C. Stephen Evans, University Professor of Philosophy and Humanities, Baylor University; professorial fellow, Institute for Religion and Critical Inquiry, Australian Catholic University


“The interpretation of the Bible has been held captive by methodological reason in the context of the academy for the past few centuries in both the liberal and evangelical traditions. Certainly, there have been great gains. However, these have come at great cost. Interpretative practices have often been separated from a careful and prayerful listening for God’s address. Believing that rigorous scholarship and an attentive listening to the Spirit belong together, Craig Bartholomew repositions the insights of hermeneutical reflection squarely within the larger context of listening to what the Spirit is saying to the churches. The question at every point is, how does this hermeneutical approach deepen our listening for God’s address? This is a hermeneutical approach I wish I had been taught early in my theological education.”

Michael W. Goheen, director of theological education and scholar in residence, Missional Training Center-Phoenix


“Craig Bartholomew’s new introduction to hermeneutics is a milestone for biblical interpretation. Clearly the fruit of decades of learning, the book expresses a clear vision of a biblical hermeneutics aimed at hearing God’s address today. This work synthesizes current insights from hermeneutics, theology, philosophy, homiletics, and biblical studies in a manner that is, to my mind, unmatched. As we should expect by now, the volume is vintage Bartholomew: extraordinarily learned, exceptionally readable, and constructive in its proposal. Introducing Biblical Hermeneutics is the standard to which I shall return again and again.”

Heath A. Thomas, director of PhD studies and associate professor of Old Testament and Hebrew, Southeastern Baptist Theological Seminary


“A magisterial textbook, but much more than a textbook. Every aspect of biblical hermeneutics is thoroughly explored in a readable, engaging, and stimulating manner. The real joy of the book, however, lies in the subtitle: ‘for hearing God in Scripture.’ This transforms the hermeneutical task from an exercise between a reader and an object (the Bible) to an encounter between a listener and a person (God). The former requires good and proper methods, tools, and wisdom, all of which matter greatly. The latter calls for response, faith, repentance, and obedience, all of which matter even more. Bartholomew not only explains both dimensions but also models them again and again. From the subtitle on the opening page, we move in a fitting way to the closing chapter on preaching the Bible. For if the ecclesial context of authentic biblical hermeneutics is crucial, then the church needs to know again the story we are in, which requires renewed commitment to preaching the whole counsel of God from the whole canon of Scripture. This book provides ample resources for just such a challenge.”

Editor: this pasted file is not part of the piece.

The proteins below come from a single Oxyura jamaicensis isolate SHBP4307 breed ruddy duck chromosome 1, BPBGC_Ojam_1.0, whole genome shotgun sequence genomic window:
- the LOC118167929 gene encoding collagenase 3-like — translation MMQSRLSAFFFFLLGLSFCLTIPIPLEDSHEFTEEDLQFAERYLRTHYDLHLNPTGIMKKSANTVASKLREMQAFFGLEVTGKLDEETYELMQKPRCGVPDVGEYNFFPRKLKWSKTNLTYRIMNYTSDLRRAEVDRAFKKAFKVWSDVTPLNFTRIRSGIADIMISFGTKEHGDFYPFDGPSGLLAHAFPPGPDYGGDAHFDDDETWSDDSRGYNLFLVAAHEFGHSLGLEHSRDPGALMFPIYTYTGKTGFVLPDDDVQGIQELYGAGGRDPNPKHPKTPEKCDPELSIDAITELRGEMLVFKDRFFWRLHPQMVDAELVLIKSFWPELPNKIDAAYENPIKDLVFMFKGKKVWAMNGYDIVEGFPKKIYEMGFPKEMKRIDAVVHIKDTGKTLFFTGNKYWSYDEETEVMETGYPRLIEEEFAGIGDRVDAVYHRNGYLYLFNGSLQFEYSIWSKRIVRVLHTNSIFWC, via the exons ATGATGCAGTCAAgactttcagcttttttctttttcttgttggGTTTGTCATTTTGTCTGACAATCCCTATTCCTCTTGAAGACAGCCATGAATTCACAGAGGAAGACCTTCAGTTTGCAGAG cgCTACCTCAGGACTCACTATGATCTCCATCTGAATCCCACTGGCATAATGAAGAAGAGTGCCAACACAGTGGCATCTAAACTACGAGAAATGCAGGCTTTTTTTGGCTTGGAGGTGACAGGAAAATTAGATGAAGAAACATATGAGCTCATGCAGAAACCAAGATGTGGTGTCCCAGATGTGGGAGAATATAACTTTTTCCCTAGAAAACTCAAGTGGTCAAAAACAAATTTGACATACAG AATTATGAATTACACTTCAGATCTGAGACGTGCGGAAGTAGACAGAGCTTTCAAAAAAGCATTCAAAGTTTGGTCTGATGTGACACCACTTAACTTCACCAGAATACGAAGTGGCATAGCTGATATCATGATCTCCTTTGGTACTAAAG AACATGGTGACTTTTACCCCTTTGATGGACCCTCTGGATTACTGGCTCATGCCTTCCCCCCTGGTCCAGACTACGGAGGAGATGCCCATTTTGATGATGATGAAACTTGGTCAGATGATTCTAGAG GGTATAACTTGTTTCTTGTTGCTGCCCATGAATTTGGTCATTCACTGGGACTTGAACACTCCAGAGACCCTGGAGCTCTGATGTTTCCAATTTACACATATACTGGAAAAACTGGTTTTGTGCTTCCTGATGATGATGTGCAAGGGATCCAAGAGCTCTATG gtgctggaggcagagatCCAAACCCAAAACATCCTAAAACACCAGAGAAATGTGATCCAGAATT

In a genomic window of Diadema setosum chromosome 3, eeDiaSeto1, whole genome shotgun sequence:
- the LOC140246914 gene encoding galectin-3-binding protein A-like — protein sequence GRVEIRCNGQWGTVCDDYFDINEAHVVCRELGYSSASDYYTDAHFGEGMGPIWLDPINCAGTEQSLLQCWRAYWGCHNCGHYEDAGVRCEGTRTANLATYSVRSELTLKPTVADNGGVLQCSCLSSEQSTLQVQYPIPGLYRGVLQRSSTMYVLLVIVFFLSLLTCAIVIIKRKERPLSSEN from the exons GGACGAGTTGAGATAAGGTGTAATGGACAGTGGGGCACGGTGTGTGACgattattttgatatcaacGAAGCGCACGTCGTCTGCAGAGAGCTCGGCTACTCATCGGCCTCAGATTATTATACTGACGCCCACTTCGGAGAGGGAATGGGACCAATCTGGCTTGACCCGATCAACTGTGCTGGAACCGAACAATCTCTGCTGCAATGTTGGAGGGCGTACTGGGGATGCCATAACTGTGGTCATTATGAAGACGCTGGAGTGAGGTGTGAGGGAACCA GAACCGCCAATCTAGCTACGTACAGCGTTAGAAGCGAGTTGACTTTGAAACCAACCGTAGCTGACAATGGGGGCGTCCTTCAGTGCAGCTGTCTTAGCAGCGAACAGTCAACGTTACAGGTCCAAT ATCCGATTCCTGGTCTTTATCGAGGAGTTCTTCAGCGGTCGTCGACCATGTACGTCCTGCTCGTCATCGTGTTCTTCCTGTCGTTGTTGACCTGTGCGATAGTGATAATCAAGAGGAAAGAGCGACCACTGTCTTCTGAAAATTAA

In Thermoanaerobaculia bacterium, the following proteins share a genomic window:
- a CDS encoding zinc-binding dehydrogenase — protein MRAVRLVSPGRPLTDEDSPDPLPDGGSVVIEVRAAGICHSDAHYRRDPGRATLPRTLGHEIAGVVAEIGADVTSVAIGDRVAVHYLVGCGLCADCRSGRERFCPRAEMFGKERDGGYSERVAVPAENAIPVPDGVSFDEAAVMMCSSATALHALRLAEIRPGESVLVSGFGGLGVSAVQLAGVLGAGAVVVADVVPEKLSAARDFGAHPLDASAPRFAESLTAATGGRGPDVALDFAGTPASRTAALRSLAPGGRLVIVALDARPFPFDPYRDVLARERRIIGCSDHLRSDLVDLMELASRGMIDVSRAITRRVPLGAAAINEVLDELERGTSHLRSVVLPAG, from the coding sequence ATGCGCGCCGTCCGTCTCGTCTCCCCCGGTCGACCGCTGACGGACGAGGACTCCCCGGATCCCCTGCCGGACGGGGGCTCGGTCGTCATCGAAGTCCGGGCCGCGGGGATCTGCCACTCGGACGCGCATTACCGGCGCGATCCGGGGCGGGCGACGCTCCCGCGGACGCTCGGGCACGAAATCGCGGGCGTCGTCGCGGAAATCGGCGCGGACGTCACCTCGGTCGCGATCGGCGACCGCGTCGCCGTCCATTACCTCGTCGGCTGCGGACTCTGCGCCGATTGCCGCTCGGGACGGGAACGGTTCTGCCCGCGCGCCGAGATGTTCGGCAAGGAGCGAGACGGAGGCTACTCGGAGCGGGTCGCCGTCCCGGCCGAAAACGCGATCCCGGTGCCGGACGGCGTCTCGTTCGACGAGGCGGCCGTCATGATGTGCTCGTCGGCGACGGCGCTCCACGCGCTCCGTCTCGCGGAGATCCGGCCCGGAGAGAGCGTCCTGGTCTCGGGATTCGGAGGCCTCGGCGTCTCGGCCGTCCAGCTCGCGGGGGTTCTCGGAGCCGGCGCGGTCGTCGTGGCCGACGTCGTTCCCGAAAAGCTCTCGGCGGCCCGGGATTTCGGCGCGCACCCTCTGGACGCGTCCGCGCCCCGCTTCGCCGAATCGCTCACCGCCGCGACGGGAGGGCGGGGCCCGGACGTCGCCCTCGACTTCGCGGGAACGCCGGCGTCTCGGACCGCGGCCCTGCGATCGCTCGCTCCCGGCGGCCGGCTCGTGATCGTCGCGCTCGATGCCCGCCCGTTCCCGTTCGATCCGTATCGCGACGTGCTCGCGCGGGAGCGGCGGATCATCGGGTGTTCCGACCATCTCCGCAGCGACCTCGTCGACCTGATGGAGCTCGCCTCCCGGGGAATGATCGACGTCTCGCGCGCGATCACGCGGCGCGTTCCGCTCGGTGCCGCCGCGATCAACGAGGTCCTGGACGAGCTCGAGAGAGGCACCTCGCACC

Christopher J. H. Wright, Langham Partnership


“This book is a versatile tool for research. It could serve as a textbook in biblical hermeneutics but equally well as a source for complementary readings on inspiration, canon, exegesis, revelation, the definition of theology, the historical and contemporary practice of biblical interpretation, the relationship between theology and biblical exegesis, and the role of the Bible in preaching, Christian spirituality, and missionary work. As a Catholic, I see and welcome in it a great openness to both the riches of patristic studies and the recent waves of what is often called ressourcement. Equally gratifying is Bartholomew’s personal example of listening to not only a large corpus of Protestant biblical research but also a large variety of voices promoting biblical theology in the Catholic Church, past and present.”

Denis Farkasfalvy, research scholar in theology, University of Dallas; abbot emeritus of the Cistercian Abbey of Our Lady of Dallas


“A book that stands out in a crowded catalog of hermeneutics texts, Craig Bartholomew’s Introducing Biblical Hermeneutics deserves careful attention. With characteristic erudition and lucidity, Bartholomew provides a Trinitarian hermeneutic that carries the reader all the way from devotional reading of Scripture to the ecclesial reception of the preached Word. The reader learns to read Scripture humbly and prayerfully, seeking not only information but also transformation by the living Christ. Along the way, Bartholomew masterfully relates biblical interpretation to biblical theology, systematic theology, philosophical hermeneutics, preaching, and the disciplines of the modern university. A unique and thought-provoking addition to the field of hermeneutics.”

Bruce Ashford, provost and dean of the faculty and professor of theology and culture, Southeastern Baptist Theological Seminary


About the Author

Craig G. Bartholomew (PhD, University of Bristol) is the H. Evan Runner Professor of Philosophy at Redeemer University College in Ancaster, Ontario. He founded the internationally recognized Scripture and Hermeneutics Seminar and is the author of several books.